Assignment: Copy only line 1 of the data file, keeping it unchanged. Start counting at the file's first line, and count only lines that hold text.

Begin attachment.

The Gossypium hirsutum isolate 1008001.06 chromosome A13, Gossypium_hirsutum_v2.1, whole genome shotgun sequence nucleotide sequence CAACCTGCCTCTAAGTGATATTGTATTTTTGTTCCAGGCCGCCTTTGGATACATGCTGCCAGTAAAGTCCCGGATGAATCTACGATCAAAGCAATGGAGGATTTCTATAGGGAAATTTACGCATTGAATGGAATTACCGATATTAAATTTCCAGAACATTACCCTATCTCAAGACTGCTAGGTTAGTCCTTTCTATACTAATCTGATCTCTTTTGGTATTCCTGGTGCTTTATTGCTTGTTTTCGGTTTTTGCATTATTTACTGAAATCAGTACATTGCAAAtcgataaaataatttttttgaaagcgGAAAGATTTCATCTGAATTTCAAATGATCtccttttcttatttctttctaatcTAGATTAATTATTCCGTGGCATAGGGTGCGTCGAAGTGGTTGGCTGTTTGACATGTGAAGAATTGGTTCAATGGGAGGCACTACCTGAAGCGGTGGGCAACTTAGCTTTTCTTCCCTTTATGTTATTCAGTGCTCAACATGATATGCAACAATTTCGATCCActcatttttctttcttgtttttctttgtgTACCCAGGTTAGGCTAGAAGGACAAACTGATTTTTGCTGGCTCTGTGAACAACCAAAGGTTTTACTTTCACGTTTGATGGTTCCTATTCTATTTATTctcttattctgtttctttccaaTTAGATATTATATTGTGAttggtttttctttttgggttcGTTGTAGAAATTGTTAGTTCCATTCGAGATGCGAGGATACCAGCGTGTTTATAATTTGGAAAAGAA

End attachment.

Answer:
The Gossypium hirsutum isolate 1008001.06 chromosome A13, Gossypium_hirsutum_v2.1, whole genome shotgun sequence nucleotide sequence CAACCTGCCTCTAAGTGATATTGTATTTTTGTTCCAGGCCGCCTTTGGATACATGCTGCCAGTAAAGTCCCGGATGAATCTACGATCAAAGCAATGGAGGATTTCTATAGGGAAATTTACGCATTGAATGGAATTACCGATATTAAATTTCCAGAACATTACCCTATCTCAAGACTGCTAGGTTAGTCCTTTCTATACTAATCTGATCTCTTTTGGTATTCCTGGTGCTTTATTGCTTGTTTTCGGTTTTTGCATTATTTACTGAAATCAGTACATTGCAAAtcgataaaataatttttttgaaagcgGAAAGATTTCATCTGAATTTCAAATGATCtccttttcttatttctttctaatcTAGATTAATTATTCCGTGGCATAGGGTGCGTCGAAGTGGTTGGCTGTTTGACATGTGAAGAATTGGTTCAATGGGAGGCACTACCTGAAGCGGTGGGCAACTTAGCTTTTCTTCCCTTTATGTTATTCAGTGCTCAACATGATATGCAACAATTTCGATCCActcatttttctttcttgtttttctttgtgTACCCAGGTTAGGCTAGAAGGACAAACTGATTTTTGCTGGCTCTGTGAACAACCAAAGGTTTTACTTTCACGTTTGATGGTTCCTATTCTATTTATTctcttattctgtttctttccaaTTAGATATTATATTGTGAttggtttttctttttgggttcGTTGTAGAAATTGTTAGTTCCATTCGAGATGCGAGGATACCAGCGTGTTTATAATTTGGAAAAGAA